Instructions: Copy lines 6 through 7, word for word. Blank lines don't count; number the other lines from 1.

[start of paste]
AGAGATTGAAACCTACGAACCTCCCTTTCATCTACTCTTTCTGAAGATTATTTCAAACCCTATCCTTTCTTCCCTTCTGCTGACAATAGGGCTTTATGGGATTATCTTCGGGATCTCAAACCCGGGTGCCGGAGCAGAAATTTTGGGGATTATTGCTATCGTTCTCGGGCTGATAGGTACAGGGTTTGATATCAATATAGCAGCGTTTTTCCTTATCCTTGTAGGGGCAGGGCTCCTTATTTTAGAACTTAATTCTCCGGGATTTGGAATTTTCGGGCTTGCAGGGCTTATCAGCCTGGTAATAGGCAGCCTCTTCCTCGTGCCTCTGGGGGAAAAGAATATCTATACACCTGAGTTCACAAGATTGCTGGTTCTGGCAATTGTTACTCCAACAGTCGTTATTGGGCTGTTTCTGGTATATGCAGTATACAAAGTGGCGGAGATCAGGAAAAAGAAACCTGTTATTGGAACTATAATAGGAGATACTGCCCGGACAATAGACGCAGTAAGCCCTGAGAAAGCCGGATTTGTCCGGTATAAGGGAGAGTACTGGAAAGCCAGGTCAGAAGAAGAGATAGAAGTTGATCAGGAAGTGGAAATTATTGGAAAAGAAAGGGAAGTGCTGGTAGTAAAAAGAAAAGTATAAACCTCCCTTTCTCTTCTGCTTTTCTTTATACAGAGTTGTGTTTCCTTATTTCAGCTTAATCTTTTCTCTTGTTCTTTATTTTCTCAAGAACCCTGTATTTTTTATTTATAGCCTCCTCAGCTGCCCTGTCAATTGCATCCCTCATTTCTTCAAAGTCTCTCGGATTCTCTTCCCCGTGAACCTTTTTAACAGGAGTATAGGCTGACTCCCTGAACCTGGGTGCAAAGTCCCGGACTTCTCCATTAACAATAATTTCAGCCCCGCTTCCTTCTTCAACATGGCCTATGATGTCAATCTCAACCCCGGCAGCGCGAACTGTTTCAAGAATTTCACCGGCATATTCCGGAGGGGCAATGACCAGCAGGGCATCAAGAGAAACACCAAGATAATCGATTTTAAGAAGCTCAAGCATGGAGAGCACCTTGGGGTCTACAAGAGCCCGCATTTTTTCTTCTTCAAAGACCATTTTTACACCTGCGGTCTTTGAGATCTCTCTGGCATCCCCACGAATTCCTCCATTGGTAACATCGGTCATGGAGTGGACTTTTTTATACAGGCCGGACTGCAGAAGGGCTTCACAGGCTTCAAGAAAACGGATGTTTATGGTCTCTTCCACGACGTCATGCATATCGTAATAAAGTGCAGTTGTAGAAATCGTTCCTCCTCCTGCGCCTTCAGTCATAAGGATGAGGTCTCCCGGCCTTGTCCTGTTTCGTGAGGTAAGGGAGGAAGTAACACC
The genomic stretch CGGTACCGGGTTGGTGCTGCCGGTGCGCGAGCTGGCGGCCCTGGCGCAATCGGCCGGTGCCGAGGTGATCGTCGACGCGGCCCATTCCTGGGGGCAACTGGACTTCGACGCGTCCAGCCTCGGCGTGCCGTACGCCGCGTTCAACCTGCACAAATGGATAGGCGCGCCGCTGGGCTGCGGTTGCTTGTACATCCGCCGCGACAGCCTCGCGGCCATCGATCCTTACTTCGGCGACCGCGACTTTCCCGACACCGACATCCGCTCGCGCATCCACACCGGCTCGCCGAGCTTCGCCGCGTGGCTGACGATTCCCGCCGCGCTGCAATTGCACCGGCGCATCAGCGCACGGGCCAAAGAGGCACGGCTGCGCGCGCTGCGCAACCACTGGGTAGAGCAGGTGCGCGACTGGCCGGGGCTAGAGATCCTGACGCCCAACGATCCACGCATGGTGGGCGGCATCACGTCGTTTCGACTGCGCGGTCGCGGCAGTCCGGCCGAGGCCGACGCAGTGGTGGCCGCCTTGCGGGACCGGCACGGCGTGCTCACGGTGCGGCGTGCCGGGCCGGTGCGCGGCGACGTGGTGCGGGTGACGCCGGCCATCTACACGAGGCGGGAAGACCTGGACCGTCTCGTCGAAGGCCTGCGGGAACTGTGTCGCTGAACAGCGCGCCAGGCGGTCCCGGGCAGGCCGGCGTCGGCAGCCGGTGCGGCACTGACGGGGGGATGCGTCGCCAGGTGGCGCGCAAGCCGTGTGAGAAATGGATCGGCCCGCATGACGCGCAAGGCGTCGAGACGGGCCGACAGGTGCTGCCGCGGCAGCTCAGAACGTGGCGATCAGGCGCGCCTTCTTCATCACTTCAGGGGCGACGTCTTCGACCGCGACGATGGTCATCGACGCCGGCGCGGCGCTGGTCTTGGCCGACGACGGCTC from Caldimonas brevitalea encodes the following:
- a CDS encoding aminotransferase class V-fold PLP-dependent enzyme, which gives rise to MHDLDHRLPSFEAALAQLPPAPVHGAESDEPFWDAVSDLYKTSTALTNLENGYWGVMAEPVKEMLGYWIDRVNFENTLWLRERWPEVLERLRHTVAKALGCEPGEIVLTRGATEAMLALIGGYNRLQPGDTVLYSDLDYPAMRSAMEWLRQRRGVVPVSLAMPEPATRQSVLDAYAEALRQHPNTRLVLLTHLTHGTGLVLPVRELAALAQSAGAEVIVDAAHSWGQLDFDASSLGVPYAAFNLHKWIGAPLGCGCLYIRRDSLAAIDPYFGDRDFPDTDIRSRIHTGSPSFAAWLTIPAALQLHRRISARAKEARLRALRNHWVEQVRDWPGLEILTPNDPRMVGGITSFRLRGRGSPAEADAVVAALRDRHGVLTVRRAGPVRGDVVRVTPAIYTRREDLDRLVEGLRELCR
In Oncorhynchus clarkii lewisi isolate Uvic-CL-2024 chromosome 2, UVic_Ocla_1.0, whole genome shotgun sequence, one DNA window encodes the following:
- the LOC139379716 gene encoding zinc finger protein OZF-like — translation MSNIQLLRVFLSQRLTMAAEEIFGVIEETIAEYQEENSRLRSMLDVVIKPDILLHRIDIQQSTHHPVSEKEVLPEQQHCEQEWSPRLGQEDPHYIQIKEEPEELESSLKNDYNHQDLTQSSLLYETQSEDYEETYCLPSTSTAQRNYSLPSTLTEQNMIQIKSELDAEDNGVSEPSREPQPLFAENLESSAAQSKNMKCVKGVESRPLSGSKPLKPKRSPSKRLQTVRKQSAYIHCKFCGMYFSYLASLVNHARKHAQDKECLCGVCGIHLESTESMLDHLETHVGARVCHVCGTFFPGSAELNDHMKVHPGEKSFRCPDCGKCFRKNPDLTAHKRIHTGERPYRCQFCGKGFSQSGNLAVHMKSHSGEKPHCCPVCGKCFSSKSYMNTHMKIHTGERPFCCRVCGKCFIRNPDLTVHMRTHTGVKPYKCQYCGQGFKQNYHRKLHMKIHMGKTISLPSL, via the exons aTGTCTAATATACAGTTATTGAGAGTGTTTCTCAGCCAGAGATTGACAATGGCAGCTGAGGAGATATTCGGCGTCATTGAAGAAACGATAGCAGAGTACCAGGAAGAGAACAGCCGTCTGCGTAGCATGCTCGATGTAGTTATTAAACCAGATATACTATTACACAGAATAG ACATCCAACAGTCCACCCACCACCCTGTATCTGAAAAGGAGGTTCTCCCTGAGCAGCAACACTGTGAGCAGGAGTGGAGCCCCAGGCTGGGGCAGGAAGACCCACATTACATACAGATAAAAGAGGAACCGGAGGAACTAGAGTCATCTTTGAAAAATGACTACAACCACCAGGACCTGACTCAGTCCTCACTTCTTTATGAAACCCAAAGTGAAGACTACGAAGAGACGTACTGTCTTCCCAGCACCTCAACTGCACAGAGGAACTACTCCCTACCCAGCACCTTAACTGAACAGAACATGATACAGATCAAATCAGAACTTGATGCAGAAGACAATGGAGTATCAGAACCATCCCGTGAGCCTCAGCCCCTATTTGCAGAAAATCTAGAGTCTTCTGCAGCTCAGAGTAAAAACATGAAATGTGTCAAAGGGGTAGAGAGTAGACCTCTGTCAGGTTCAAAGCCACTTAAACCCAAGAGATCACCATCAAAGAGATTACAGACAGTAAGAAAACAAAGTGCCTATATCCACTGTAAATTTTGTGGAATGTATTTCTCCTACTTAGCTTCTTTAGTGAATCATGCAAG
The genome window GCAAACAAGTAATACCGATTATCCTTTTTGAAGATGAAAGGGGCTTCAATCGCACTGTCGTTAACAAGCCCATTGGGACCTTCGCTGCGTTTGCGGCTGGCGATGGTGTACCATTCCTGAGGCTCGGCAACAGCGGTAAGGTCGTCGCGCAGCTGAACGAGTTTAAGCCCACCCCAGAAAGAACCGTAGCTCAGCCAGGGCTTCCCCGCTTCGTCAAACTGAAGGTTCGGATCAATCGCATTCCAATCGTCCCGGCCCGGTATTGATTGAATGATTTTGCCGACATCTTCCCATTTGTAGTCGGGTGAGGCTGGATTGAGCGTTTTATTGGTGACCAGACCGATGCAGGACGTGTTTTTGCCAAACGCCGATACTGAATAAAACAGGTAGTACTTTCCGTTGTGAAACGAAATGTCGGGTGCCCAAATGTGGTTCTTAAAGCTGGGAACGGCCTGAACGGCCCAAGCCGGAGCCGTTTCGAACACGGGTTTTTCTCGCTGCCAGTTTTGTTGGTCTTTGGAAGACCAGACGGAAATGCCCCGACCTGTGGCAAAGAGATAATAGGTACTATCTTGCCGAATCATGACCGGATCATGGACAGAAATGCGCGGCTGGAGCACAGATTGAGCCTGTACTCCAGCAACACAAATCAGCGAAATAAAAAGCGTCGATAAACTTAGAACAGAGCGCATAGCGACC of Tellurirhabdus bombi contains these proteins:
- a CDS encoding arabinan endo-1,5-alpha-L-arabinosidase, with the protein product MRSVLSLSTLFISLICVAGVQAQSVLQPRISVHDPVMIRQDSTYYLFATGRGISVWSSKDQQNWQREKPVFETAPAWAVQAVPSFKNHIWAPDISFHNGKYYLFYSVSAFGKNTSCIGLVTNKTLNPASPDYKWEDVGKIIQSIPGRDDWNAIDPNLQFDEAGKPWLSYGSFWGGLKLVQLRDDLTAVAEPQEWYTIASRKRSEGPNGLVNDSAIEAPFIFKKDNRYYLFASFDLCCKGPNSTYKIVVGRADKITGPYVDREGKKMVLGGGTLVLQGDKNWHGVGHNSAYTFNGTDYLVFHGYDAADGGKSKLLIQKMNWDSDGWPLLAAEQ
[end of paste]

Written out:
The genome window GCAAACAAGTAATACCGATTATCCTTTTTGAAGATGAAAGGGGCTTCAATCGCACTGTCGTTAACAAGCCCATTGGGACCTTCGCTGCGTTTGCGGCTGGCGATGGTGTACCATTCCTGAGGCTCGGCAACAGCGGTAAGGTCGTCGCGCAGCTGAACGAGTTTAAGCCCACCCCAGAAAGAACCGTAGCTCAGCCAGGGCTTCCCCGCTTCGTCAAACTGAAGGTTCGGATCAATCGCATTCCAATCGTCCCGGCCCGGTATTGATTGAATGATTTTGCCGACATCTTCCCATTTGTAGTCGGGTGAGGCTGGATTGAGCGTTTTATTGGTGACCAGACCGATGCAGGACGTGTTTTTGCCAAACGCCGATACTGAATAAAACAGGTAGTACTTTCCGTTGTGAAACGAAATGTCGGGTGCCCAAATGTGGTTCTTAAAGCTGGGAACGGCCTGAACGGCCCAAGCCGGAGCCGTTTCGAACACGGGTTTTTCTCGCTGCCAGTTTTGTTGGTCTTTGGAAGACCAGACGGAAATGCCCCGACCTGTGGCAAAGAGATAATAGGTACTATCTTGCCGAATCATGACCGGATCATGGACAGAAATGCGCGGCTGGAGCACAGATTGAGCCTGTACTCCAGCAACACAAATCAGCGAAATAAAAAGCGTCGATAAACTTAGAACAGAGCGCATAGCGACC of Tellurirhabdus bombi contains these proteins:
- a CDS encoding arabinan endo-1,5-alpha-L-arabinosidase, with the protein product MRSVLSLSTLFISLICVAGVQAQSVLQPRISVHDPVMIRQDSTYYLFATGRGISVWSSKDQQNWQREKPVFETAPAWAVQAVPSFKNHIWAPDISFHNGKYYLFYSVSAFGKNTSCIGLVTNKTLNPASPDYKWEDVGKIIQSIPGRDDWNAIDPNLQFDEAGKPWLSYGSFWGGLKLVQLRDDLTAVAEPQEWYTIASRKRSEGPNGLVNDSAIEAPFIFKKDNRYYLFASFDLCCKGPNSTYKIVVGRADKITGPYVDREGKKMVLGGGTLVLQGDKNWHGVGHNSAYTFNGTDYLVFHGYDAADGGKSKLLIQKMNWDSDGWPLLAAEQ